Armenians Commemorate Genocide in Tbilisi, Javakhk
Protest against Turkish Denial
TBILISI, Georgia (A.W.)—Tbilisi Armenians held a protest in Avlabari (Havlabar)—long known as the center of Armenian life in the city—demanding justice for the Armenian Genocide. Though the protest was originally scheduled to take place in front of the Turkish Embassy, the Armenian community of Georgia released a statement on April 23, noting that the protest had been moved considering the “tense and complicated situation” in the region.
“After taking into consideration the Georgian authorities’ concern and caution, and in order to avoid provocations, the Armenian community of Georgia has decided to refrain from holding the traditional April 24 protest in front of the Turkish Embassy. This year, as an exception, the protest will take place in Havlabar, near the St. Etchmiadzin Armenian church,” read a part of the statement.
“Do not lose hope. Us being here is an exception, this year. And by standing here, we show the authorities of this country [Georgia] that we do not want to wish to complicate and intensify the situation. They must also know, however, that we will continue to gather at the Turkish Embassy, at the Georgian Parliament, and anywhere else that the Armenian Genocide continues to be denied—next year, the following year, and always,” said Sandro Ohanyan, member of the Armenian Community of Georgia council, who addressed the crowd in Armenian and Georgian.
On April 22, Georgian border guards refused entry to a group of Azerbaijani nationalists, who were reportedly planning on holding a rally in front of the Armenian Embassy in Tbilisi, reported Armenia’s Yerkir news service.
Armenian Genocide Remembered in Javakhk
Protests and commemorations also took place across Javakhk on April 23-24. Protesters held torch-lit marches in Akhalkalak and Akhaltskha on April 23, during which they held banners demanding recognition and justice for the Armenian Genocide. The marches were organized by the Zori Zorian Youth Organization of Georgia, reported Akhaltskha.net.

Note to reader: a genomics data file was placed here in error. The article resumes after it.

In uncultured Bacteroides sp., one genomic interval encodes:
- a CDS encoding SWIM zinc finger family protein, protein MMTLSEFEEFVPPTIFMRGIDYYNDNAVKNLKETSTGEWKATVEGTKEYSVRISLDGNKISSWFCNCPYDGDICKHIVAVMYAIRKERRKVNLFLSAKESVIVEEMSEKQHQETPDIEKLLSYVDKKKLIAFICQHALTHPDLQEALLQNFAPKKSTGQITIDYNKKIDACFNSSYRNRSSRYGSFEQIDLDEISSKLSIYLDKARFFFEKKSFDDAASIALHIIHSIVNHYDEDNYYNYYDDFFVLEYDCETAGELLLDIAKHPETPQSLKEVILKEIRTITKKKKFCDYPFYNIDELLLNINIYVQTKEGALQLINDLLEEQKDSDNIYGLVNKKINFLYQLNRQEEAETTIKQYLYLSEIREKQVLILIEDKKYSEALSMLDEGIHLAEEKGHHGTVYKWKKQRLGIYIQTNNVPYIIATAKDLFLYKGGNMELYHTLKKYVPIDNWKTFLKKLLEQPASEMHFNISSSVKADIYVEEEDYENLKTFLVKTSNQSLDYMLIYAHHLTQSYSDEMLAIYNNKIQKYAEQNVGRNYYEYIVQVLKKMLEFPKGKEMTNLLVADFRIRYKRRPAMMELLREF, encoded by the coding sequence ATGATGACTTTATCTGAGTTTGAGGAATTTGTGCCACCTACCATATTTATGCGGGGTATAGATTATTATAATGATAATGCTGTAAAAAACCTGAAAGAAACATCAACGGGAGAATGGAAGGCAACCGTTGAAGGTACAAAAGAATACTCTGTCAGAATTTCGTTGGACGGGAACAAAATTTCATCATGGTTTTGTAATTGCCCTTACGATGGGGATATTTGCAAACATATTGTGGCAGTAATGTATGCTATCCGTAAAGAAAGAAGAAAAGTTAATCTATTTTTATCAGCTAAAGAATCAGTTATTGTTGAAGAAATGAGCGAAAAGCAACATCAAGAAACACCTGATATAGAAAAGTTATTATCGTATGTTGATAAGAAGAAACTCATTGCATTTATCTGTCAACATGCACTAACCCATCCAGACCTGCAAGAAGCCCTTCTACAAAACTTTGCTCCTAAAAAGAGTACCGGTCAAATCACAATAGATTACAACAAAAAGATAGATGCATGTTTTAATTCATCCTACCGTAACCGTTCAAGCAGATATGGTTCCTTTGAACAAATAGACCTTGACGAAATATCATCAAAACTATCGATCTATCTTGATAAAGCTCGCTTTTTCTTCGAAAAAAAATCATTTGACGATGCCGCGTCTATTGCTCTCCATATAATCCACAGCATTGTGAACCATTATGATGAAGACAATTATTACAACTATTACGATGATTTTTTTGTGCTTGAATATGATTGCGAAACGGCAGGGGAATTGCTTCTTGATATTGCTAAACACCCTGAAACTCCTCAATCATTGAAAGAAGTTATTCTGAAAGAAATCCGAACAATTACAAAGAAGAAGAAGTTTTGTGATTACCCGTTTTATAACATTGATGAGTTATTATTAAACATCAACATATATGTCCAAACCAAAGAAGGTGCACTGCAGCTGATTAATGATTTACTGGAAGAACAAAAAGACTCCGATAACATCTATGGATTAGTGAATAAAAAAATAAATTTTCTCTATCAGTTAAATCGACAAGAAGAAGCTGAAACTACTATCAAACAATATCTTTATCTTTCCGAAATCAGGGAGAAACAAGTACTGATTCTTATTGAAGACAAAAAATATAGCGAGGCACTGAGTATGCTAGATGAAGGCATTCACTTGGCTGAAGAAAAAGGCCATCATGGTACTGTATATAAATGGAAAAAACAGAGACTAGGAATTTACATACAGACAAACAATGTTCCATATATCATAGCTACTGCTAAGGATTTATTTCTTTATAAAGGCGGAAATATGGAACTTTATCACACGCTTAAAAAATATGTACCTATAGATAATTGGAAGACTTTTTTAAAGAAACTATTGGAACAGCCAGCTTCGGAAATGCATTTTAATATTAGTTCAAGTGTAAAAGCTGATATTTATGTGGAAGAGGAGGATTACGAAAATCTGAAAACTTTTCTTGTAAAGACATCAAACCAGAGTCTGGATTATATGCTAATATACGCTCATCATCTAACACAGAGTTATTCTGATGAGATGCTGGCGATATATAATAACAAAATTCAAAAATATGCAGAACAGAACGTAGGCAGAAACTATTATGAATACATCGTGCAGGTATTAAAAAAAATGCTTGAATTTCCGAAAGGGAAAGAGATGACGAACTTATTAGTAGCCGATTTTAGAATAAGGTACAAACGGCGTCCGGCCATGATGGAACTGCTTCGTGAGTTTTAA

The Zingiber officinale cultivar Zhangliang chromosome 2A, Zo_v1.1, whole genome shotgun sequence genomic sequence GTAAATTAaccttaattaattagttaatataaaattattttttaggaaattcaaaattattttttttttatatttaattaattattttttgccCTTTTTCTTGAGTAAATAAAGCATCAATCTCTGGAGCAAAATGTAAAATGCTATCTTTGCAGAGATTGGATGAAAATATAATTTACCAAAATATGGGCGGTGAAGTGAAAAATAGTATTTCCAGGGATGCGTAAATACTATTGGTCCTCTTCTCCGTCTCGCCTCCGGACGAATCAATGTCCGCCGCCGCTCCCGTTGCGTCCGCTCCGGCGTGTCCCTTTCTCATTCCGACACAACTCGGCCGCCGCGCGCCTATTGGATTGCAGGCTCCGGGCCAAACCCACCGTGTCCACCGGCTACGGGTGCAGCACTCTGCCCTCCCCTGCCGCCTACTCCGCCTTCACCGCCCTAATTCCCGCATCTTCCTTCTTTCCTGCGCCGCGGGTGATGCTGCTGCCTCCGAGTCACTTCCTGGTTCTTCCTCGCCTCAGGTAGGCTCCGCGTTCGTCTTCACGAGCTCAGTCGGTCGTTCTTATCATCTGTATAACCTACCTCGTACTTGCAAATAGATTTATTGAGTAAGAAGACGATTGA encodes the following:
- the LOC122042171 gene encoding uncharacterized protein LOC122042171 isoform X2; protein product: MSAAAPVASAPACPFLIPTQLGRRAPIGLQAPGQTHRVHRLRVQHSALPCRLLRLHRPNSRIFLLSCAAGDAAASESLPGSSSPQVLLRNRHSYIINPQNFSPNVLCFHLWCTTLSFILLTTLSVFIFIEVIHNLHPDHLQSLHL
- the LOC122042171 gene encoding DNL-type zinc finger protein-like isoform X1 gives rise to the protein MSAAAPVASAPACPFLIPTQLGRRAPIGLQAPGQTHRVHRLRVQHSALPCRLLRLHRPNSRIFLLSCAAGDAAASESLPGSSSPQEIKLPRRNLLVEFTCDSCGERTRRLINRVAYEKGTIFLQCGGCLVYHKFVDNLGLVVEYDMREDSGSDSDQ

On the same say, the Armenian community of Javakhk gathered at the Akhaltskha Armenian Youth Educational Center and held an event dedicated to the 101st anniversary of the Armenian Genocide and the memory of soldiers who died in the recent large-scale Azerbaijani military aggression in the Nagorno-Karabagh Republic (NKR/Artsakh).
On April 24, Akhaltskha Mayor Giorgi Kopadze joined the Armenian community, who gathered at the memorial khatchkar (cross-stone), and along with other municipal representatives, laid flowers in memory of the victims of the genocide. The community held a march to the memorial site from the St. Gregory Armenian Apostolic Church of Akhaltskha, during which they called for recognition of the Armenian Genocide from both Turkey and Georgia, according to Akhaltskha.net.
On April 14, Armenian Member of Georgia’s Parliament Samvel Petrosyan called on Georgian authorities to recognize and condemn the Armenian Genocide, reported Public Radio of Armenia.
“The genocide of Armenians has been recognized by many international organizations and states. We, as a democratic country, must acknowledge that fact, at least because the Ottoman Empire has occupied Georgian lands, as well. I’m sure that had the Armenian Genocide been condemned at the time, such crimes would not reoccur in different parts of the world. I urge everyone to recognize and condemn the genocide and thus, restore historical justice,” Petrosyan said, reported Georgia’s Gruzia news service.
Below is video footage from the protest march in Akhaltskha.
Click here to view the embedded video.
Source: Armenian Weekly Mid-West